Once upon a time, Google made the dumb interface look like the smartest thing to ever hit the Internet. By removing the blizzard of navigation that characterized Excite and Yahoo — and by actually delivering reliable search results — Google removed huge hurdles for millions of users. Still, Google-style search is far from the end of the road; it has always had limitations and drawbacks, and it seems like these things are cropping up a lot in conversations and in the media recently.
Just yesterday, my team and I heard something interesting during some research into a really complex system for analyzing corporate finances. When we asked what had been discovered in previous user research efforts, we were told:
Whatever we build has to be stone simple. It can’t be like Google, where you type in how you think about it, and I type in what I think about it, and we both get different sets of results.
Constructing good Google search strings can seem like a black art, but individual users develop personal techniques and styles that help them get more reliable results. Still, the fact that others must craft their own path toward reliability creates a lack of confidence that others will get a similar view onto any given topic.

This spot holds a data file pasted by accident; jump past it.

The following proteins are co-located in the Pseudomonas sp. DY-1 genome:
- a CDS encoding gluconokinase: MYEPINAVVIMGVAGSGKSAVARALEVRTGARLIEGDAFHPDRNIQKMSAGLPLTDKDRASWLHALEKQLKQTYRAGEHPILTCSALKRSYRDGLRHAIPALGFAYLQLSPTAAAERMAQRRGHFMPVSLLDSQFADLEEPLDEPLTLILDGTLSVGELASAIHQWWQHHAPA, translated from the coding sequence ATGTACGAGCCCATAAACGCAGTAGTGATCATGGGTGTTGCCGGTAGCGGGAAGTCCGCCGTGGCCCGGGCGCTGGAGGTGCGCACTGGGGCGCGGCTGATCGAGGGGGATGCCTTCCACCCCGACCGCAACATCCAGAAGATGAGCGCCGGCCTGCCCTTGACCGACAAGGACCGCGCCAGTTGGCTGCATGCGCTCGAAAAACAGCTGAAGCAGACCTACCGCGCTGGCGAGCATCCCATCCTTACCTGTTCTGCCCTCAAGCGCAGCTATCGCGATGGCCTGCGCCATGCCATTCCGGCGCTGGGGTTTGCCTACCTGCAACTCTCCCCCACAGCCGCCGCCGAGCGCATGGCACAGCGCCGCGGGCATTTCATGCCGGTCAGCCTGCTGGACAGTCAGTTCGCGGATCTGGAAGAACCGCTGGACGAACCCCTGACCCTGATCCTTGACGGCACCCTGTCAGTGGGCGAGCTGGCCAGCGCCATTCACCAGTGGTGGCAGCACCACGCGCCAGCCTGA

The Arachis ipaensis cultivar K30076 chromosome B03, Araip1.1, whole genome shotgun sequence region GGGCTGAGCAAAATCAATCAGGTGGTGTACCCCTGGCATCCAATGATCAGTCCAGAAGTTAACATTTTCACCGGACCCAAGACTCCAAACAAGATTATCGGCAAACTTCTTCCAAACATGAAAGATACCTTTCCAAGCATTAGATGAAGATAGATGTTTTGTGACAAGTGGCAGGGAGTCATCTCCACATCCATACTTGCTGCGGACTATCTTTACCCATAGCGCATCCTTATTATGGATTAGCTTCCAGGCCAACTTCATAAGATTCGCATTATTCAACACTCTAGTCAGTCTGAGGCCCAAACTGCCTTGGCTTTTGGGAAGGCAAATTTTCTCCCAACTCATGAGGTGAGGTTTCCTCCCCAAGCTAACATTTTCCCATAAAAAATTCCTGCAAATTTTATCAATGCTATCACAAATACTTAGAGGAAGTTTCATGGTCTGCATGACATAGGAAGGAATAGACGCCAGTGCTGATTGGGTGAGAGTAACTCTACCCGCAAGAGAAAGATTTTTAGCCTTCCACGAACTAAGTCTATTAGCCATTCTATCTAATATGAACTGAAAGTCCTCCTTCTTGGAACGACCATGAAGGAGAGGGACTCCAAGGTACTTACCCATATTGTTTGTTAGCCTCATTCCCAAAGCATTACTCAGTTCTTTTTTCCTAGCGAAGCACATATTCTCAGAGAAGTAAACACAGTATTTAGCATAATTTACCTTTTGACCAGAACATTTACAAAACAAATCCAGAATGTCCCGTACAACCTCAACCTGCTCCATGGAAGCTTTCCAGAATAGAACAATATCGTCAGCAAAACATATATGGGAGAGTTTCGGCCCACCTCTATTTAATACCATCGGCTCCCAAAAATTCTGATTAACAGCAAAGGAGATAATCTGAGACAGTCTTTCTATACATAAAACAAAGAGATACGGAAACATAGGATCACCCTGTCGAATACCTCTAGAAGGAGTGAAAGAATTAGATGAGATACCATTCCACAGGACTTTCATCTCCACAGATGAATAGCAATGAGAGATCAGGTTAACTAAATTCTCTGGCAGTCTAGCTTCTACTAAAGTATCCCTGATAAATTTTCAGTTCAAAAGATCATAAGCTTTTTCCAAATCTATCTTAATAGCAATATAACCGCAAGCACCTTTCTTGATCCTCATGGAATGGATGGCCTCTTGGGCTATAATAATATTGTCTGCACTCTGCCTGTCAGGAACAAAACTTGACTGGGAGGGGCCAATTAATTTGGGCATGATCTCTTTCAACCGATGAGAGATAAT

Search results: Skimming the surface
The act of sifting through results has also created some unique behaviors. Users need to parse them in order to find what they need, and there are a variety of parsing expectations, behaviors and processes that are changing the way that people absorb information. Some see it as somewhat … Orwellian. The current Atlantic Monthly has an interesting cover story about the effects of search on our reading behaviors and mental capacities. The author attributes the Google-enabled ease of Internet search with a shift in the way that his own brain works:
My mind isn’t going — so far as I can tell — but it’s changing. I’m not thinking the way I used to think. I can feel it most strongly when I’m reading. Immersing myself in a book or a lengthy article used to be easy. My mind would get caught up in the narrative or the turns of the argument, and I’d spend hours strolling through long stretches of prose. That’s rarely the case anymore.
Andrew Sullivan at The Times echoes the above author’s sentiments in a blog review of the article:
The experience of reading only one good book for a while, and allowing its themes to resonate in the mind, is what we risk losing. When I was younger I would carry a single book around with me for days, letting its ideas splash around in my head, not forming an instant judgment (for or against) but allowing the book to sit for a while, as the rest of the world had its say — the countryside or pavement, the crowd or train carriage, the armchair or lunch counter. Sometimes, human beings need time to think things through, to allow themselves to entertain a thought before committing to it.
These reading-related pains remind me of writers’ critiques of word processors, and the growing popularity of interface-free tools like WriteRoom. There are certain behaviors that require some radical reconsideration of current UI norms. Few would propose that we go back to a pre-search world, but the question seems to be: How to appropriately apply UI and technical smarts to retrieval technologies to foster the confidence and comfort that comes from predictability and structure?